Please Note: Optimal dilutions should be determined by each laboratory for each application.
are available in the Technical Information section on our website.
G-CSF is a pleiotropic cytokine best known for its specific effects on the proliferation, differentiation, and activation of hematopoietic cells of the neutrophilic granulocyte lineage. It is produced mainly by monocytes and macrophages upon activation by endotoxin, TNF-alpha and IFN-gamma. Other cell types including fibroblasts, endothelial cells, astrocytes and bone marrow stromal cells can also secrete G-CSF after LPS, IL-1, or TNF-alpha activation. In addition, various carcinoma cell lines and myeloblastic leukemia cells can express G-CSF constitutively.
In humans, two distinct cDNA clones for G-CSF, encoding 207 and 204 amino acid precursor proteins, have been isolated. Both proteins have a 30 amino acid signal peptide and have identical amino acid sequences except for a three amino acid insertion (deletion) at the 35th amino acid residue from the N-terminus of the mature protein. Human G-CSF is 73% identical at the amino acid level to murine G-CSF and the two proteins show species cross-reactivity.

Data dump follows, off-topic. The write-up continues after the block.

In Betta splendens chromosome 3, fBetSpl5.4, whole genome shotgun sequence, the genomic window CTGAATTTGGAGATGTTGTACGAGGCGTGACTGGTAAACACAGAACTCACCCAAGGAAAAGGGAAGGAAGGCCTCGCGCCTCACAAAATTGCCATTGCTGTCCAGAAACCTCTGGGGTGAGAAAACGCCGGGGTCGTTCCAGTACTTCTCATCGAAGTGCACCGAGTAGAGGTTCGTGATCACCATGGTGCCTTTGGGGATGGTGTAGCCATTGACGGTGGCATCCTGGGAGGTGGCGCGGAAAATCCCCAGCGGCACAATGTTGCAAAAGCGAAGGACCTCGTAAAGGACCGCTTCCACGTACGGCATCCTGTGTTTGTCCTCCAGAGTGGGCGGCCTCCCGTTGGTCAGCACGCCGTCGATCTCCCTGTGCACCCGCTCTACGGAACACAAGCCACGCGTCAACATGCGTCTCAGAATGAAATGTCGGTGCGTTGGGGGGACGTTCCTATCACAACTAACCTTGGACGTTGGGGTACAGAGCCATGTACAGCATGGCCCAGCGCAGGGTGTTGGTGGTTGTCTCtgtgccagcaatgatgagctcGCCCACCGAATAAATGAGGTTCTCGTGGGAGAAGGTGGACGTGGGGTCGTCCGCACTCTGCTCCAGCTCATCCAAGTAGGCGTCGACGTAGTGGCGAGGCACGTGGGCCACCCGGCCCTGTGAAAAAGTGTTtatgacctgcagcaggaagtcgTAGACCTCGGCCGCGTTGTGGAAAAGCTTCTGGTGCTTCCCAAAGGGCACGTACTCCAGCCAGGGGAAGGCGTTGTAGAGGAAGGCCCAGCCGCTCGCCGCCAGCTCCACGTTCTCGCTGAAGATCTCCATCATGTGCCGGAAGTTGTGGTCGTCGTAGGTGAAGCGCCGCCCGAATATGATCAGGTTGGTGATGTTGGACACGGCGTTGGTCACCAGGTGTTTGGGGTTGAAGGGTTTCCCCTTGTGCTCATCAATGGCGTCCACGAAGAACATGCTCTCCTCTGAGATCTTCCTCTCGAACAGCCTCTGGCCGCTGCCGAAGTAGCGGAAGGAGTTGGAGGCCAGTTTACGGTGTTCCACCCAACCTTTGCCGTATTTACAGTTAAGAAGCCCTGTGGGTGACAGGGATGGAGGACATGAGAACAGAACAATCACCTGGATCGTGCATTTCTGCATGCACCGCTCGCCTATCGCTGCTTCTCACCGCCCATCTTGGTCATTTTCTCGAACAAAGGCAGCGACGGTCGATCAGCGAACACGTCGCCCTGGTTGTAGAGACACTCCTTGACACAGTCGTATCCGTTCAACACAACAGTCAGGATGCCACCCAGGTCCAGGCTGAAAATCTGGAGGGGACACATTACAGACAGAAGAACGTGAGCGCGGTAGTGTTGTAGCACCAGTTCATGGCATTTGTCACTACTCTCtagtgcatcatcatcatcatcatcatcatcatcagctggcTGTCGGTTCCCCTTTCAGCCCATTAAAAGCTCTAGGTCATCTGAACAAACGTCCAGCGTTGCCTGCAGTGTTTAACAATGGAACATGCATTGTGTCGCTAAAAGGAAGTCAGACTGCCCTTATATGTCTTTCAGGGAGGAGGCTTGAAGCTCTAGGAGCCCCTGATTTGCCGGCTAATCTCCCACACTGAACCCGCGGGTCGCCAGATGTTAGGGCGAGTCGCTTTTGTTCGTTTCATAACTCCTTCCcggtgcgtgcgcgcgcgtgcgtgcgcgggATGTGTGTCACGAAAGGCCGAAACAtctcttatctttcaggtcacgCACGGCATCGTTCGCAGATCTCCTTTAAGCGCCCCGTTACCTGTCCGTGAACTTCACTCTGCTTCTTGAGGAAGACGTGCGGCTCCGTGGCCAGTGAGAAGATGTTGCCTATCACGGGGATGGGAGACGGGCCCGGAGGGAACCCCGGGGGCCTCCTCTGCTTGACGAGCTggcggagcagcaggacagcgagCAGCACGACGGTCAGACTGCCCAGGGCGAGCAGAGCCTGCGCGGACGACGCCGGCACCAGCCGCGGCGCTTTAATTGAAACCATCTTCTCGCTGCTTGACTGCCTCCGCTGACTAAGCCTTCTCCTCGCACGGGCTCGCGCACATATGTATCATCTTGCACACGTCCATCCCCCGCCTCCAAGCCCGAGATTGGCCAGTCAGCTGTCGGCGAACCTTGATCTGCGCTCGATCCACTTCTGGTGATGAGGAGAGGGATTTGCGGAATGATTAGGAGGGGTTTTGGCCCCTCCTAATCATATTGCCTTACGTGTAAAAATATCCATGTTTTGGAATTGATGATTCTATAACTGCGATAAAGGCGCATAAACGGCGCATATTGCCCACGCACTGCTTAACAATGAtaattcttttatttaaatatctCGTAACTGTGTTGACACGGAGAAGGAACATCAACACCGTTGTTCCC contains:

In vitro, G-CSF stimulates growth, differentiation and functions of cells from the neutrophil lineage. It also has blast cell growth factor activity and can synergize with IL-3 to shorten the Go period of early hematopoietic progenitors. Consistent with its in vitro functions, G-CSF has been found to play important roles in defense against infection, in inflammation and repair, and in the maintenance of steady state hematopoiesis.